The Monkey Cage writes about an experiment on people’s perceptions of photos of a young woman wearing a headscarf and without one. I don’t see any information on how careful the surveyors were to ensure randomness, whether they carried out statistical tests of significance etc etc (this appears to have been put together by a general social research firm, rather than academics). Still, if the results don’t have major problems, then they make for interesting reading. Not all the inferences that people make about the veiled, as opposed to the unveiled woman, seem unreasonable. Unsurprisingly, more people consider the woman to be more conservative when they see the headscarf photo (this seems to me to be not an unreasonable inference; people who display overt symbols of religiosity often are more conservative). But there are some other judgements that are a little bit less pleasant.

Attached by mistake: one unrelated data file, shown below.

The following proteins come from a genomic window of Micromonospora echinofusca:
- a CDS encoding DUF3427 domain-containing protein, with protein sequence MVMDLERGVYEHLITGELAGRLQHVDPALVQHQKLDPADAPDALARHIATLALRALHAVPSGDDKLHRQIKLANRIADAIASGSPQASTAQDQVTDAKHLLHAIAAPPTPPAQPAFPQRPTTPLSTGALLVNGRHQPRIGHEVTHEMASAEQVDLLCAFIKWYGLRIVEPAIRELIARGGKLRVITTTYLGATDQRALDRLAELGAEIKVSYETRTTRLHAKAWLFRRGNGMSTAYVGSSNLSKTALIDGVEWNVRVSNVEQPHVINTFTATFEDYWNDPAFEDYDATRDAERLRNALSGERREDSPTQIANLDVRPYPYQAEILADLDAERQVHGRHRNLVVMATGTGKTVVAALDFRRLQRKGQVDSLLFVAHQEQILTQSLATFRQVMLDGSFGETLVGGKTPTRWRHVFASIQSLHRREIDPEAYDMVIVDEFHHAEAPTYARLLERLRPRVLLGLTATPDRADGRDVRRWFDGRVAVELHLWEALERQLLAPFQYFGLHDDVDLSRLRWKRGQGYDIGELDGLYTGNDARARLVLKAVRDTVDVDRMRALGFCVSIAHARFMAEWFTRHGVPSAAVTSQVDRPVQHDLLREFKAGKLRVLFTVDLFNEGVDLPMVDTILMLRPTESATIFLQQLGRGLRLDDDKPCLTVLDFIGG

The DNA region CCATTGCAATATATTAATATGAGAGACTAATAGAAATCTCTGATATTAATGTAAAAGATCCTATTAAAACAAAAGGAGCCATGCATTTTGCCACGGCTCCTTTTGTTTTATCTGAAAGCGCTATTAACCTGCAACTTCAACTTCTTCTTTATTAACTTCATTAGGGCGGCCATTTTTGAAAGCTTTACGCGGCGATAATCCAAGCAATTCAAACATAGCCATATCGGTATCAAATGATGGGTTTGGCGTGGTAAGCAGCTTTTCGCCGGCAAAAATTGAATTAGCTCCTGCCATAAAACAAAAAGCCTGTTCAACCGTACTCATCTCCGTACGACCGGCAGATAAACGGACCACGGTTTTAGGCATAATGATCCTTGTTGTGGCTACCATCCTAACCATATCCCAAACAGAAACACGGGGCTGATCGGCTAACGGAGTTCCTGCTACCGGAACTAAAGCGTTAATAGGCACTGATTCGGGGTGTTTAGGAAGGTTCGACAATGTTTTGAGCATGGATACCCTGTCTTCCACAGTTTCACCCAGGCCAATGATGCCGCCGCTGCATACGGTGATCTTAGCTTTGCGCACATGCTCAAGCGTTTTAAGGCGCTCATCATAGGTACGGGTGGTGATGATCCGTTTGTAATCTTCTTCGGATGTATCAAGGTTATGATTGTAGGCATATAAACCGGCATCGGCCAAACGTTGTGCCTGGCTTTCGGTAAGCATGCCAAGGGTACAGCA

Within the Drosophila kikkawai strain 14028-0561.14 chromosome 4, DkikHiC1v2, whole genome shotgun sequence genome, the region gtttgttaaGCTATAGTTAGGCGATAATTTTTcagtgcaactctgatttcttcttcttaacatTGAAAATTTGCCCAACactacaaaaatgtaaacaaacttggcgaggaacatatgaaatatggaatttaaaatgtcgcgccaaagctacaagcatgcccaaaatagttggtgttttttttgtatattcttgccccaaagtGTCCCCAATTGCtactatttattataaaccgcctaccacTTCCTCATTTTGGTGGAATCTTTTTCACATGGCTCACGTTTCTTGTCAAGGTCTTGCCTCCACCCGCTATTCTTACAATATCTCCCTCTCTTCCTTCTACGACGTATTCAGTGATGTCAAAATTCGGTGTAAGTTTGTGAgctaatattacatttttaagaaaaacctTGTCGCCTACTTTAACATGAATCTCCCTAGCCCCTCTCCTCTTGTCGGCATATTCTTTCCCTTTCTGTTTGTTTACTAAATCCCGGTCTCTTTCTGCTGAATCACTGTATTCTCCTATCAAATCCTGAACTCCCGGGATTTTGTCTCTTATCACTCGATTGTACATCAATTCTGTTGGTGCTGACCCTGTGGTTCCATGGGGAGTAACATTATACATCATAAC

Subjects displayed considerably more aversion to the covered woman. Specifically, they were less likely to want to live near her. While 89% said that they would like the uncovered woman as their next-door neighbor or in their neighborhood, only 62% said that about the covered woman. One-fifth (19%) actually said they wanted her to live “outside of the US.”